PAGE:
So, we’ve talked about Agile Development, particularly Scrum and last month we dissected the role of the Scrum Master. Now you know the duty of Scrum Master. The Product Owner then, plays a different role.
The Scrum Product Owner is basically the lynchpin of a given project. This individual needs to have a clear understanding of what he or she needs or wants to build as well as the ability to accurately convey this end goal to the other members of the project. They do this by using a product backlog (a list of necessary features and priorities for the final product), which we will discuss in more detail below.
Of course, so far this sounds like it could be the owner of pretty much any software project. Ideally, the Scrum Product Owner needs to have a good understanding of the target users, the competition, the market, and the general dictions of the industry for which the product will be developed. These requirements vary slightly, depending on whether the product will be used commercially or for internal objectives, whether it will be software or hardware, and so on. The important take away here is that the person who takes the role of the Product Owner needs to have a vision for what is to be built and who are going to be the end users.
So, to make sure that all members of the Scrum project understand and share the Product Owner's vision, s/he typically creates a backlog: a list of important features of the product, generally prioritized. In the agile development process, the product backlog is written during the sprint planning meeting - a meeting consisting of Product Owner, Scrum Master, and the entire Agile Team. Although all members of the meeting can contribute to the backlog, it is the Product Owner job to clarify the details of the backlog items and to establish their acceptance criteria. In addition, it is their job to estimate how many sprints will be required to complete each of the backlog items.
It is important to keep in mind that the Product Owner does not specifically define when each of the backlog features will be implemented. Rather, the owner's job is to motivate the team with well-defined and achievable goals. Team members know best their abilities and can, themselves, decide during which sprints – or releasable increments - they will be able to focus on in the particular parts of the backlog.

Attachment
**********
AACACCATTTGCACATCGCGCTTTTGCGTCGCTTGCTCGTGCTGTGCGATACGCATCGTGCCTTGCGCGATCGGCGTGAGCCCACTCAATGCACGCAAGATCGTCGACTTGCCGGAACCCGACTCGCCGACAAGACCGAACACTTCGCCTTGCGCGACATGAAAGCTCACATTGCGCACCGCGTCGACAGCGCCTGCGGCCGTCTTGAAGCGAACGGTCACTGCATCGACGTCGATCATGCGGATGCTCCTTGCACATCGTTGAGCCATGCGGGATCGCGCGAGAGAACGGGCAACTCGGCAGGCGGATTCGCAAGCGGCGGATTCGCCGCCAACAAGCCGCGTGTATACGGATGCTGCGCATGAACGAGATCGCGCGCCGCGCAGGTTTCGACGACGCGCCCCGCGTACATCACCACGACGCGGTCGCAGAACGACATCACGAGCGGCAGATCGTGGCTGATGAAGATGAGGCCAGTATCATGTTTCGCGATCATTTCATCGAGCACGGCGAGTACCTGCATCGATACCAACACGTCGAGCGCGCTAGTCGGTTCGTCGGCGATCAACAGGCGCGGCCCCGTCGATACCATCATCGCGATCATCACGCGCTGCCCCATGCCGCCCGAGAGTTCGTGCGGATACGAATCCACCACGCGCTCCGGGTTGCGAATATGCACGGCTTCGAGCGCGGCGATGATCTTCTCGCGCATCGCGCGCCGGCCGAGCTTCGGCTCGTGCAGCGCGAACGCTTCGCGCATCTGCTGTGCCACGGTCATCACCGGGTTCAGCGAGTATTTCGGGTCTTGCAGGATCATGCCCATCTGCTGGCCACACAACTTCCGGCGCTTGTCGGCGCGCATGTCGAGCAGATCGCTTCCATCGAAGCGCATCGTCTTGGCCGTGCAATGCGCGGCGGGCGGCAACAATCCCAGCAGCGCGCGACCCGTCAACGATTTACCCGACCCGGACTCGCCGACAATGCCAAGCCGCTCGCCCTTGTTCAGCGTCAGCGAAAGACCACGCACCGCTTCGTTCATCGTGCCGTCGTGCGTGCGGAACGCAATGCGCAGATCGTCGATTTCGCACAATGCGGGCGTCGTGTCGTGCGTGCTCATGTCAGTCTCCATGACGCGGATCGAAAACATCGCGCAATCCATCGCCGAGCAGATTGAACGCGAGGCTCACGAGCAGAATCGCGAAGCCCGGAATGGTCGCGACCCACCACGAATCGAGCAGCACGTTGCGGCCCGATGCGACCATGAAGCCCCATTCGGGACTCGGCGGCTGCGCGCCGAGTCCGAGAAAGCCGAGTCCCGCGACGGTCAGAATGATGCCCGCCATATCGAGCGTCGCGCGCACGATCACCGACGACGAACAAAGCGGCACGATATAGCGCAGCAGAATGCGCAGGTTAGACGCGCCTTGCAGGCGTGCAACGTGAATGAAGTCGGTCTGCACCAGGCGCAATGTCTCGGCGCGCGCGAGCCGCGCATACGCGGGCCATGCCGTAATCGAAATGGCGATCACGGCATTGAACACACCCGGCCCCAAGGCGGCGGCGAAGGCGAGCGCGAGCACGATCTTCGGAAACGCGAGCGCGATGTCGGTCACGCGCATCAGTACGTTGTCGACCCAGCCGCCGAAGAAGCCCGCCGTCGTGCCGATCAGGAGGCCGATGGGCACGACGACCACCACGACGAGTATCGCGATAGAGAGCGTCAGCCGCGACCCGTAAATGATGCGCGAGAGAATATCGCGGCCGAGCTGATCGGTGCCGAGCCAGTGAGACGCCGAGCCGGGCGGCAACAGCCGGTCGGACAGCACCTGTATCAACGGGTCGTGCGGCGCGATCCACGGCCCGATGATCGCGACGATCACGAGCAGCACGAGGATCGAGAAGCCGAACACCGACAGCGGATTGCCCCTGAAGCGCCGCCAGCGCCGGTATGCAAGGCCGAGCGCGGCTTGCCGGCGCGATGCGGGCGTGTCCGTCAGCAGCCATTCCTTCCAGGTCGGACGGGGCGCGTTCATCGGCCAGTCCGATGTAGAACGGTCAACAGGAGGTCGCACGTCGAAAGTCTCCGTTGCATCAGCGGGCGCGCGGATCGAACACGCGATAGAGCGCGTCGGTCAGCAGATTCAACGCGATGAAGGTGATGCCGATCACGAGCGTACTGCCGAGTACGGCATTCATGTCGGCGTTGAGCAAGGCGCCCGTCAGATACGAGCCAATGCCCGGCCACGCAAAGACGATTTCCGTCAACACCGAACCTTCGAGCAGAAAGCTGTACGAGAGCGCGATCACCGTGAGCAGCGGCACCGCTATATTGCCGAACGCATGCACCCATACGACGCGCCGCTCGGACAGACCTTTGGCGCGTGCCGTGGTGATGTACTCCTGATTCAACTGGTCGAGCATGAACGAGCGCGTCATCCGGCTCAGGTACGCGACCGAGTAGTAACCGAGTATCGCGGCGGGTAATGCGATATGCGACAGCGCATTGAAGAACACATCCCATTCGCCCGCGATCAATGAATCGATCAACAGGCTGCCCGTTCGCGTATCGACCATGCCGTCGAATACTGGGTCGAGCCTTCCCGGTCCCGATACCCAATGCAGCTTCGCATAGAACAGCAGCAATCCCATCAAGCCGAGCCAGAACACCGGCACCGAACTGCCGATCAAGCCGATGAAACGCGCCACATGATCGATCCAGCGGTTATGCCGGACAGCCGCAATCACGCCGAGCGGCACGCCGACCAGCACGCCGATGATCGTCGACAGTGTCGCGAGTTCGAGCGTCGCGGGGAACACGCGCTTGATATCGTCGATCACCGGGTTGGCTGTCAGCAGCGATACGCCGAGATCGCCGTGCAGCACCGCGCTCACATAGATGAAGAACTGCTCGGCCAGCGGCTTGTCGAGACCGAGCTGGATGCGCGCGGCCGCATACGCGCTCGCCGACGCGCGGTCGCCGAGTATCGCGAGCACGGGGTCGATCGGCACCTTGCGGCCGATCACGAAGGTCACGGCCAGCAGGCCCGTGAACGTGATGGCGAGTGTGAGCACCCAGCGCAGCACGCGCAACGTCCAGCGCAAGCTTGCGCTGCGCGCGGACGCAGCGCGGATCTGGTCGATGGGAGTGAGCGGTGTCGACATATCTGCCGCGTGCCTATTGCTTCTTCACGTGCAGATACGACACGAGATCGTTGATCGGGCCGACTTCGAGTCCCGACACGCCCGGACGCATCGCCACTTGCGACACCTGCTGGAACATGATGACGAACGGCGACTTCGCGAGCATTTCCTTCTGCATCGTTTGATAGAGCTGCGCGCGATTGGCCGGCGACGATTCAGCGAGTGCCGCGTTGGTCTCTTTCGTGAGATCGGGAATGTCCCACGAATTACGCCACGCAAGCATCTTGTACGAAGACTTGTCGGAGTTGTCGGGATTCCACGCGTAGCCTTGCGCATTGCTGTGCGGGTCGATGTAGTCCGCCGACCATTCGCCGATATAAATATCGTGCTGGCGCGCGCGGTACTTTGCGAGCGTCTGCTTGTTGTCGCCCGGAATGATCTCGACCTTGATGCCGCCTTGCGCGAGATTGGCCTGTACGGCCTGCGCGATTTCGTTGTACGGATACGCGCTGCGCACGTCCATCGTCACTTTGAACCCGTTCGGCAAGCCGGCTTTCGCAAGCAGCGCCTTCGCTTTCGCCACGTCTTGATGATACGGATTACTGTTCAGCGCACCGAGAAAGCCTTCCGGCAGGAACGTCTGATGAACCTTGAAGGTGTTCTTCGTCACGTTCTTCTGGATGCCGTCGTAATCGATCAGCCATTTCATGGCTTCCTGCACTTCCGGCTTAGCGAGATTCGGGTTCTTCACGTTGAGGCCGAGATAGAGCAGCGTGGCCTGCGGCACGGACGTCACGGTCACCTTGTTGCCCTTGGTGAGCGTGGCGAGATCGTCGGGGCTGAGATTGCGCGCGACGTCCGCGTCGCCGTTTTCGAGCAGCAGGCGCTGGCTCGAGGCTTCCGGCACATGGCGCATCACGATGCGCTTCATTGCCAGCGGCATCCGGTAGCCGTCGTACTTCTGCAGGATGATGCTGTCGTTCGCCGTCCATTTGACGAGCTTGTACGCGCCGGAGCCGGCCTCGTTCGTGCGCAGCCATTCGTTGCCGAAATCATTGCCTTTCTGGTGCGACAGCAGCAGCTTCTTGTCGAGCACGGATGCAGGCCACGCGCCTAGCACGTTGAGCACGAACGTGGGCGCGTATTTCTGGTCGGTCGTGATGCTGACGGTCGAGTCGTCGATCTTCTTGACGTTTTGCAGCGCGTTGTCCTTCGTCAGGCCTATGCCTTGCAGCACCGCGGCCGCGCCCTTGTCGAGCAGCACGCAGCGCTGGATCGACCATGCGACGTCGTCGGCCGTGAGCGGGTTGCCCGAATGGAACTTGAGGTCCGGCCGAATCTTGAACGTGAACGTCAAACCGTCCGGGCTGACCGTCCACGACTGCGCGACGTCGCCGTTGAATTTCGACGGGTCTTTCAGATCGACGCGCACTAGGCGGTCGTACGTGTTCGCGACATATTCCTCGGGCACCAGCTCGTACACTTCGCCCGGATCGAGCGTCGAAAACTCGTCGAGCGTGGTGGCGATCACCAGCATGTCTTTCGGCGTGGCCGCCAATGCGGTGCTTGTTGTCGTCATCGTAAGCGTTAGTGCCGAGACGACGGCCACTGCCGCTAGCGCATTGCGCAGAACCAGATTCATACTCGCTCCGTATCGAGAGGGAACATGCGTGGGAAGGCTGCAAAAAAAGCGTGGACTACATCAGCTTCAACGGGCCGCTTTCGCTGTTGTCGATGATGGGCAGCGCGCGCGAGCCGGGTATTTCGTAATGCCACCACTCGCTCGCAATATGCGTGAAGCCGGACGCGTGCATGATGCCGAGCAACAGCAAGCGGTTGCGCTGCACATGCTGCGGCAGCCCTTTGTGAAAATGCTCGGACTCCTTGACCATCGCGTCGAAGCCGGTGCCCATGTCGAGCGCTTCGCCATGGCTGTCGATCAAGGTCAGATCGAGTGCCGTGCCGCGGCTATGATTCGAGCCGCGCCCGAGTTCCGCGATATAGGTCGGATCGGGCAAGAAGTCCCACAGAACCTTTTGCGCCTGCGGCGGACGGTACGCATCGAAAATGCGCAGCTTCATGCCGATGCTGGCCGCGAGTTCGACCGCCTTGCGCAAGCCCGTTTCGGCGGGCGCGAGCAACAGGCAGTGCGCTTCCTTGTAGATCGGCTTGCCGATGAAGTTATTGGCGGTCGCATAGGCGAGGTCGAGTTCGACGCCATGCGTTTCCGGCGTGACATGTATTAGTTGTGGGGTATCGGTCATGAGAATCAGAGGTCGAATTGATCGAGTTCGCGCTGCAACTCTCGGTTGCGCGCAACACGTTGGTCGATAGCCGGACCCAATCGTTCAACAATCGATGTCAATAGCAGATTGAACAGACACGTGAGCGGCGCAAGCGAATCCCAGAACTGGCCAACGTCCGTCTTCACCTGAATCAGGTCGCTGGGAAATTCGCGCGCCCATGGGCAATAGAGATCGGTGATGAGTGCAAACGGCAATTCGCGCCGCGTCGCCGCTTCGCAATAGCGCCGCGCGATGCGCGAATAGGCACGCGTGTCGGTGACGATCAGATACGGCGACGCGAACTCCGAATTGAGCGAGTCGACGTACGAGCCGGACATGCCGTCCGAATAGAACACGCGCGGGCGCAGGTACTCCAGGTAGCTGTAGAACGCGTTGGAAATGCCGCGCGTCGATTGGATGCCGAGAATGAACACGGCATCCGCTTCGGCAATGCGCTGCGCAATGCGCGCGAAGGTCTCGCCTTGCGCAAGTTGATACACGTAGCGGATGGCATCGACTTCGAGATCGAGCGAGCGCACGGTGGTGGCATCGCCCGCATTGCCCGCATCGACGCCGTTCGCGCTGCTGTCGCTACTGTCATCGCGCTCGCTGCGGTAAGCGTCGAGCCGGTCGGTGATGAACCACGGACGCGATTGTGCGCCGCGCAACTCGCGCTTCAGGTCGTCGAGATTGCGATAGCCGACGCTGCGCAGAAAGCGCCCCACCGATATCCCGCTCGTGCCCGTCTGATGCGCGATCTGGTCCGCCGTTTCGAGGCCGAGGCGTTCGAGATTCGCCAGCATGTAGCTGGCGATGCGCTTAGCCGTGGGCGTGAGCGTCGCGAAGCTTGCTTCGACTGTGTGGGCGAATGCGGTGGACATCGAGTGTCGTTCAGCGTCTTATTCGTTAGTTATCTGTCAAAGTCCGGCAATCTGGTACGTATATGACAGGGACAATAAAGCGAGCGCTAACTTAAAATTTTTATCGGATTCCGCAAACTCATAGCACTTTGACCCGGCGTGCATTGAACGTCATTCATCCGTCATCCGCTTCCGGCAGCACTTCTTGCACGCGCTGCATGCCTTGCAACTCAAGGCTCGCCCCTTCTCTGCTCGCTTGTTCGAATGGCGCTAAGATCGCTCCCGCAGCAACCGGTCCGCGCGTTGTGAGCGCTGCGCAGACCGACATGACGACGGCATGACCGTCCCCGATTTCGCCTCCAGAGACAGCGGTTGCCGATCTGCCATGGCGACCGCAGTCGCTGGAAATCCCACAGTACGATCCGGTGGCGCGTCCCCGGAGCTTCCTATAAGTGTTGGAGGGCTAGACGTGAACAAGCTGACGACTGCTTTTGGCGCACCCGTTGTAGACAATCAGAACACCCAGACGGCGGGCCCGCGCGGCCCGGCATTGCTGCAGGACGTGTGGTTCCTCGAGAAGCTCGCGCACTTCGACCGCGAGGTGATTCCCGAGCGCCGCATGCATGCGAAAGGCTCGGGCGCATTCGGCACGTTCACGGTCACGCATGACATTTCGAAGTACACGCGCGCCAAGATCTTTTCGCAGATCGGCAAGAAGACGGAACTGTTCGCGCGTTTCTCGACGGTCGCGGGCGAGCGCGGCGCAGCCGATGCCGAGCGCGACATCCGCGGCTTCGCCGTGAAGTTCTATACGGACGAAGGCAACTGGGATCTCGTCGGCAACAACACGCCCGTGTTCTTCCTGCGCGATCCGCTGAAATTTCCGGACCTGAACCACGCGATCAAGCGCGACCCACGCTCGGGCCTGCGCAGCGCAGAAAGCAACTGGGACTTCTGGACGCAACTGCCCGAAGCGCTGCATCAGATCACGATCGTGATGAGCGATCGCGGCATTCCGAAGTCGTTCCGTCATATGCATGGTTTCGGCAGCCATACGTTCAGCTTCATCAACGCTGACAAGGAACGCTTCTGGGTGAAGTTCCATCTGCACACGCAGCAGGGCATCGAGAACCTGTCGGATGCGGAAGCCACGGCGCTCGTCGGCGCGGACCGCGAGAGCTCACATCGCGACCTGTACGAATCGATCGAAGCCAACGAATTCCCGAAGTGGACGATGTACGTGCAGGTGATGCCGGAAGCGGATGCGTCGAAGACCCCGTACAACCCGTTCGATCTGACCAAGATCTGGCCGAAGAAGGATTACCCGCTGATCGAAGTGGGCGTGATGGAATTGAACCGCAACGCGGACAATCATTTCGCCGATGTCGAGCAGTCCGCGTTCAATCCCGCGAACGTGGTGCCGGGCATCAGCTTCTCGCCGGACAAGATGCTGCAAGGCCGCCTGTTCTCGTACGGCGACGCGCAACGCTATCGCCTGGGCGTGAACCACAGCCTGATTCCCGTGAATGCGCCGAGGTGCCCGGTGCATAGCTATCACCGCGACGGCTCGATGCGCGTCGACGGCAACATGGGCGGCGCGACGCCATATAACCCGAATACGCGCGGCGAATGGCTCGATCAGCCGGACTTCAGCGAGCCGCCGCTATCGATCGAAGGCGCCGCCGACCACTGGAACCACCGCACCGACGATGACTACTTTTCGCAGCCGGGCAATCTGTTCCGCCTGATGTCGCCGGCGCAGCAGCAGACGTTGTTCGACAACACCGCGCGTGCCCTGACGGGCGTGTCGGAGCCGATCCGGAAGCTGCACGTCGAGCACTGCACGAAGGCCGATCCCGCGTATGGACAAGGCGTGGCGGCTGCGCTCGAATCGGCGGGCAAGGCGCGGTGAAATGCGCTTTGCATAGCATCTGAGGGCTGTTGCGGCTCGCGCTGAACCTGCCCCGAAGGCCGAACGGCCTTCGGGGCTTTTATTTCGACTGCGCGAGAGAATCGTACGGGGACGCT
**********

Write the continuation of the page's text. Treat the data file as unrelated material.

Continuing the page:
Yet another requirement for a successful Product Owner is flexibility or adaptability. During a development process, several project aspects can change due to unexpected complexities, such as a team member’s illness, insufficient funding, or any number of external problems. For this reason, one should not treat a backlog as a fixed document and must be willing to be dynamic as the project evolves.
The only thing one should keep in mind is that any changes should preferably be implemented outside of sprints. After the team starts a sprint, the backlog really needs to stay fixed so that the team can be allowed to be focused only on the sprint goals. If the project circumstances change dramatically during the sprint, the Project Owner can end a sprint prematurely and take a different course of action.
Finally, the Product Owner has to act as an interface between the client and the Scrum Team. This means he is responsible for both communications between the client with the product developers, similar to a Project Manager, as well as having the ability to relay any Team message to the client. To achieve this successfully, the Product Owner needs to make sure he spends an appropriate amount of time with both sides of the project.
We're going to post one more blog about Scrum next month when we go into more detail about the Development Team. Join us, won't you?